NHL announces hope to start Phase 2 on-ice practices in June

NHL announces hope to start Phase 2 on-ice practices in June

Hockey is now getting a little closer.

The NHL released a 21-page document on Monday that outlines Phase 2 of returning to play for each of the 31 NHL teams. Phase 2 is defined as “the transition period following self-quarantine.”

“Based on the current information available, we are now targeting a date in early June for a transition to Phase 2,” said the NHL in the lengthy memo. “However, it has not yet been determined when precisely Phase 2 will start or how long it may last. As we have stated repeatedly, the health of the Players and Club personnel is our top priority, and that will dictate how Phase 2, and any progression thereafter, may evolve.”

Get the latest news and analysis on all of your teams from NBC Sports Boston by downloading the My Teams App

There are plenty of fine details about water bottles, food restrictions, and other minutiae that NHL players would face in a normal practice setting, but the bottom line is that NHL teams will be allowed to start skating in small groups. The skating sessions will be non-contact practice, and all coaches, club employees, and other club-contracted representatives will be prohibited from getting on the ice with the small groups of players.

Phase 2 is expected to begin in early June and will see NHL players skate in groups of six at NHL practice facilities around North America with limited staff and interaction aside from getting their skating legs back in shape. If all goes according to plan, the NHL would move into a training camp phase at some point in mid-June or early July, and then move on to starting the 24-team playoff tournament at some point in July.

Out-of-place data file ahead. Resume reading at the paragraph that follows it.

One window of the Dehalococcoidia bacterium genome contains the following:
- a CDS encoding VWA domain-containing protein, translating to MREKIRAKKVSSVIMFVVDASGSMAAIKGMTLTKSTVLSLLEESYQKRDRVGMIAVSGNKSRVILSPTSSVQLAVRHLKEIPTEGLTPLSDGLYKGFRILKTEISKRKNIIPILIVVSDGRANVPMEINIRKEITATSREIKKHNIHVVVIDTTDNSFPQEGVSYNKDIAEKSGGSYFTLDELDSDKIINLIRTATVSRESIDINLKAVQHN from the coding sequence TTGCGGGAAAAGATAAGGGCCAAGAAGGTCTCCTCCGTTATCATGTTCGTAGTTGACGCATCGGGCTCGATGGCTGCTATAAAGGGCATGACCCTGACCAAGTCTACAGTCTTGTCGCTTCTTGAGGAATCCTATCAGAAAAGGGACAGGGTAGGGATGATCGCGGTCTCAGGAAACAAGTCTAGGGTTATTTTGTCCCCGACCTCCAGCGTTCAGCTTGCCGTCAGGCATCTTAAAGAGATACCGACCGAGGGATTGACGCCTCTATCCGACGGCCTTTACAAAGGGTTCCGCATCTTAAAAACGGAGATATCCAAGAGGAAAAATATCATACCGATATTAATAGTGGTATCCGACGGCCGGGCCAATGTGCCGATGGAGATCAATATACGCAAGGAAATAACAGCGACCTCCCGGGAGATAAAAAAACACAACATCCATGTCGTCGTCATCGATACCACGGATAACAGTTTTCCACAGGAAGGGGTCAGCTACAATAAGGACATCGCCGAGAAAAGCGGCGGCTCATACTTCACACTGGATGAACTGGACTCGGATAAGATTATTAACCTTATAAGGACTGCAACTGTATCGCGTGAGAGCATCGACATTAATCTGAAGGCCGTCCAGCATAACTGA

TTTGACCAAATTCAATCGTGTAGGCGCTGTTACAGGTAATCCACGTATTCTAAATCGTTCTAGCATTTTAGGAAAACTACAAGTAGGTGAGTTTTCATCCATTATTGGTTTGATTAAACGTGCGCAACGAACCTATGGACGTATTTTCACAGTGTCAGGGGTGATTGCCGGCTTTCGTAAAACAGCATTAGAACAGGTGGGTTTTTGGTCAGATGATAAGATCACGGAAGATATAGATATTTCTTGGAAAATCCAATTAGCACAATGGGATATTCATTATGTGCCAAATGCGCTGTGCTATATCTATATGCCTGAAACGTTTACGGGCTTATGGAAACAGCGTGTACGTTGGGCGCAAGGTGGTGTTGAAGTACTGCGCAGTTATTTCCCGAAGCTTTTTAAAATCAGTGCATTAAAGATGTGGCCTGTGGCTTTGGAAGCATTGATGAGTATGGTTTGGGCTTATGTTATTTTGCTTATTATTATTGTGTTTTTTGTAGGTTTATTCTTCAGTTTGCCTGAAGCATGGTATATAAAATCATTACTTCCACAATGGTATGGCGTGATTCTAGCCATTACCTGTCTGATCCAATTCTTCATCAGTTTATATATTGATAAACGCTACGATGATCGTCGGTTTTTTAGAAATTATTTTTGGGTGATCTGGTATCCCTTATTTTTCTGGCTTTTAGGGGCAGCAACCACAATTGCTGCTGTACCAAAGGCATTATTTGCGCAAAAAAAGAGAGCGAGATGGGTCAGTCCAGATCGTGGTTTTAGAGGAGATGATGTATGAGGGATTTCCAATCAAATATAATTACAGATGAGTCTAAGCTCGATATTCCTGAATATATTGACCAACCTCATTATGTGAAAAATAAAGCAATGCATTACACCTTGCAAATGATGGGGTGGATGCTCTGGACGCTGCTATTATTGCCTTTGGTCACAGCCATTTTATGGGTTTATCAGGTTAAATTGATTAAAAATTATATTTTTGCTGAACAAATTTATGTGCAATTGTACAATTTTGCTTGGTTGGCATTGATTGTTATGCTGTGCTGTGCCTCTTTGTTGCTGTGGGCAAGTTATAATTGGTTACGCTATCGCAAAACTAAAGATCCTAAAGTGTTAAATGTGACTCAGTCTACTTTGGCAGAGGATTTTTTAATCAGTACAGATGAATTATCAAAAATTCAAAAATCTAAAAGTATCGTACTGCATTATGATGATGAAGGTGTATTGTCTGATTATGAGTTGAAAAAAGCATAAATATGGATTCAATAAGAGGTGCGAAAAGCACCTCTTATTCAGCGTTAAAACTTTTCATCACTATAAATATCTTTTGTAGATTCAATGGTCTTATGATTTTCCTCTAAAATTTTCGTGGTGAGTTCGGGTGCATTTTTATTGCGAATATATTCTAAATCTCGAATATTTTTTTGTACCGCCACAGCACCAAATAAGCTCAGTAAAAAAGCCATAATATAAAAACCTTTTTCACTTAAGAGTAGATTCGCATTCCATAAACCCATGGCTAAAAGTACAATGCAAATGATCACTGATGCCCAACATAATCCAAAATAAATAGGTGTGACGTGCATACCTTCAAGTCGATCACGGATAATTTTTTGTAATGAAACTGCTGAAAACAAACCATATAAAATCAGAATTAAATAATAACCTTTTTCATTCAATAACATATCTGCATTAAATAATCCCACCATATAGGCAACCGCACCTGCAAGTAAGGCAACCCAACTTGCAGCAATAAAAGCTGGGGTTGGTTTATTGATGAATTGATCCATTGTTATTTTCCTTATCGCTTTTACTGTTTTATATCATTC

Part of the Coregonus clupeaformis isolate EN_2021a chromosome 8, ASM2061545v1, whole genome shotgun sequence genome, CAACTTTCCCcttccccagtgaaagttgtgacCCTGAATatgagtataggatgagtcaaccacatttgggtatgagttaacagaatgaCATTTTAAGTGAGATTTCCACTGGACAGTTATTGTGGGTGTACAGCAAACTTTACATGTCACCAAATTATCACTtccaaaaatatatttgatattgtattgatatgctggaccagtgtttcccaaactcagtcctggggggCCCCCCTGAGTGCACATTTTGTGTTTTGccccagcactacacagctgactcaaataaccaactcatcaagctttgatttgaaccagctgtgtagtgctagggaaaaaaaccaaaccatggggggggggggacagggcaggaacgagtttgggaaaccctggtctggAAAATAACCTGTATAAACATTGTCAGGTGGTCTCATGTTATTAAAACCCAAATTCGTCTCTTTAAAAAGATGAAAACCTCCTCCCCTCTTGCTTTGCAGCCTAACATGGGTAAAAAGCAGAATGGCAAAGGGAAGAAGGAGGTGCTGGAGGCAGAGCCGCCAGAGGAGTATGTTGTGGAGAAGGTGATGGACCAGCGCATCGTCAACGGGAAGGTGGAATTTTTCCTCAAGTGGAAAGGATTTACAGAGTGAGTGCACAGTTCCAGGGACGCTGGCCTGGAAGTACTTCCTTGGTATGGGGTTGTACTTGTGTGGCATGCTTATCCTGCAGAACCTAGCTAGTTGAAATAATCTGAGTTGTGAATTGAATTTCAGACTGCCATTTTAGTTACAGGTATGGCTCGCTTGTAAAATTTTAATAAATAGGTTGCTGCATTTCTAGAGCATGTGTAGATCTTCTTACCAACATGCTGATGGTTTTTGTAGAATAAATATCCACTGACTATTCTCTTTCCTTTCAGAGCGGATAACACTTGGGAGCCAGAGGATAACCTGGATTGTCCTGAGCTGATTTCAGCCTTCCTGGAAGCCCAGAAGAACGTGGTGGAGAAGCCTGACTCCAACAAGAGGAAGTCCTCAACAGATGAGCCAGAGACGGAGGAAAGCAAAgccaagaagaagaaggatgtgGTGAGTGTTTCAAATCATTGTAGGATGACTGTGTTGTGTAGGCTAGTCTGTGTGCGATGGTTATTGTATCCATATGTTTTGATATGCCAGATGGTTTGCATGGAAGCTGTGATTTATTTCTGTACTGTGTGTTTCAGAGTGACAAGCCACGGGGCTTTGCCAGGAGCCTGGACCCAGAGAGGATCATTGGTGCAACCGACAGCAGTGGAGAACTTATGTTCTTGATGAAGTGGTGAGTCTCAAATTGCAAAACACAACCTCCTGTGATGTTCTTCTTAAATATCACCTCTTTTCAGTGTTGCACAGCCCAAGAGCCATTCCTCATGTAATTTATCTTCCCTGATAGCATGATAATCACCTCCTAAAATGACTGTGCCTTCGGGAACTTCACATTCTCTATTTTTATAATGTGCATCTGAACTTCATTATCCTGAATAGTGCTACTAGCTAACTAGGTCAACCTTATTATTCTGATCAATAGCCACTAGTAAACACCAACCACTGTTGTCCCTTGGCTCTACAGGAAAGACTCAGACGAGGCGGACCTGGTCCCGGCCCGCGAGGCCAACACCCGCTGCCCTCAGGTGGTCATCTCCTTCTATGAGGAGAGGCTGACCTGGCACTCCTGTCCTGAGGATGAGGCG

Interesting to note some of the finer points of the memo:

-- All players using public transportation (commercial flights, for example) to get back to their NHL cities must undergo the 14-day quarantine period before they can get on the ice.

-- All players are expected to undergo a COVID-19 test with negative results before getting on the ice for Phase 2, and the hope is that, if they are readily available, all players and club personnel will be tested twice weekly moving forward from the beginning of Phase 2.

-- Daily temperature checks two hours prior to getting to the practice facility, and then another temperature check upon entering the NHL practice facility to work out.

-- An isolated case of COVID-19 on any particular team would not necessitate that an entire NHL team go into quarantine as a result.

-- Players working out at the NHL facilities are prohibited from doing any other skating or workouts at any other facility once they join into the workouts with their team.

 -- Coaches and team personnel can begin to observe the skating sessions once A) a date for training camp has been announced by the NHL or B) two weeks have passed since the beginning of the Phase 2 practices.

Interesting stuff, to be sure, but the best news in all of this is that the Stanley Cup playoffs are one step closer to reality now that the Phase 2 rules and regulations have been released, and now it’s a matter of setting timetables in each of the 31 NHL cities to get the players on the ice.

Bruins Playoff Rewind: One brief moment of sunshine vs. Oilers

Bruins Playoff Rewind: One brief moment of sunshine vs. Oilers

Although it was a competitive series early on with the Bruins playing well in the first few games, this week marks the one and only victory the B’s recorded during the 1990 Stanley Cup Final against the powerhouse Edmonton Oilers.